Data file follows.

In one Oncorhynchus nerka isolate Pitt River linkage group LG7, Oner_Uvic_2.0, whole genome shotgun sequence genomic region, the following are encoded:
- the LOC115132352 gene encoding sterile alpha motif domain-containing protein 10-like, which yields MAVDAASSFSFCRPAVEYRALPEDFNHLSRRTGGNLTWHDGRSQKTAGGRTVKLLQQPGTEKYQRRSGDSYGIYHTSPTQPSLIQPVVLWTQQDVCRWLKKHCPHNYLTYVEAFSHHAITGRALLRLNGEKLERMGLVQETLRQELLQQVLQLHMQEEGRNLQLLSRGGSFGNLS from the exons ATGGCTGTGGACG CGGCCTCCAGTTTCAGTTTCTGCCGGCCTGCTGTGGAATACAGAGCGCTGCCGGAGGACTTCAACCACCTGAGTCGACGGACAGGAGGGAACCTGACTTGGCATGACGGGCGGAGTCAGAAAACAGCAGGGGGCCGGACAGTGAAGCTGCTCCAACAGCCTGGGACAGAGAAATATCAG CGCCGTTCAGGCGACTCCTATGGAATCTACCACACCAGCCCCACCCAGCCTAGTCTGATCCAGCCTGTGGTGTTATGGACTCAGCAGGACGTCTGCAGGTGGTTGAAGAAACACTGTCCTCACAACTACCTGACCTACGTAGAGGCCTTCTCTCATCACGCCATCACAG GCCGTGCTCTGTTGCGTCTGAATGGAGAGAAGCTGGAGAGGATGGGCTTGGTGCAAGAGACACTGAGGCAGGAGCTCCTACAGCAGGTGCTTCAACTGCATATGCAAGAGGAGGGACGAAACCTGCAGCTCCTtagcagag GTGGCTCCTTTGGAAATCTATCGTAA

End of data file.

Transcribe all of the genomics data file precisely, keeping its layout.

In one Oncorhynchus nerka isolate Pitt River linkage group LG7, Oner_Uvic_2.0, whole genome shotgun sequence genomic region, the following are encoded:
- the LOC115132352 gene encoding sterile alpha motif domain-containing protein 10-like, which yields MAVDAASSFSFCRPAVEYRALPEDFNHLSRRTGGNLTWHDGRSQKTAGGRTVKLLQQPGTEKYQRRSGDSYGIYHTSPTQPSLIQPVVLWTQQDVCRWLKKHCPHNYLTYVEAFSHHAITGRALLRLNGEKLERMGLVQETLRQELLQQVLQLHMQEEGRNLQLLSRGGSFGNLS from the exons ATGGCTGTGGACG CGGCCTCCAGTTTCAGTTTCTGCCGGCCTGCTGTGGAATACAGAGCGCTGCCGGAGGACTTCAACCACCTGAGTCGACGGACAGGAGGGAACCTGACTTGGCATGACGGGCGGAGTCAGAAAACAGCAGGGGGCCGGACAGTGAAGCTGCTCCAACAGCCTGGGACAGAGAAATATCAG CGCCGTTCAGGCGACTCCTATGGAATCTACCACACCAGCCCCACCCAGCCTAGTCTGATCCAGCCTGTGGTGTTATGGACTCAGCAGGACGTCTGCAGGTGGTTGAAGAAACACTGTCCTCACAACTACCTGACCTACGTAGAGGCCTTCTCTCATCACGCCATCACAG GCCGTGCTCTGTTGCGTCTGAATGGAGAGAAGCTGGAGAGGATGGGCTTGGTGCAAGAGACACTGAGGCAGGAGCTCCTACAGCAGGTGCTTCAACTGCATATGCAAGAGGAGGGACGAAACCTGCAGCTCCTtagcagag GTGGCTCCTTTGGAAATCTATCGTAA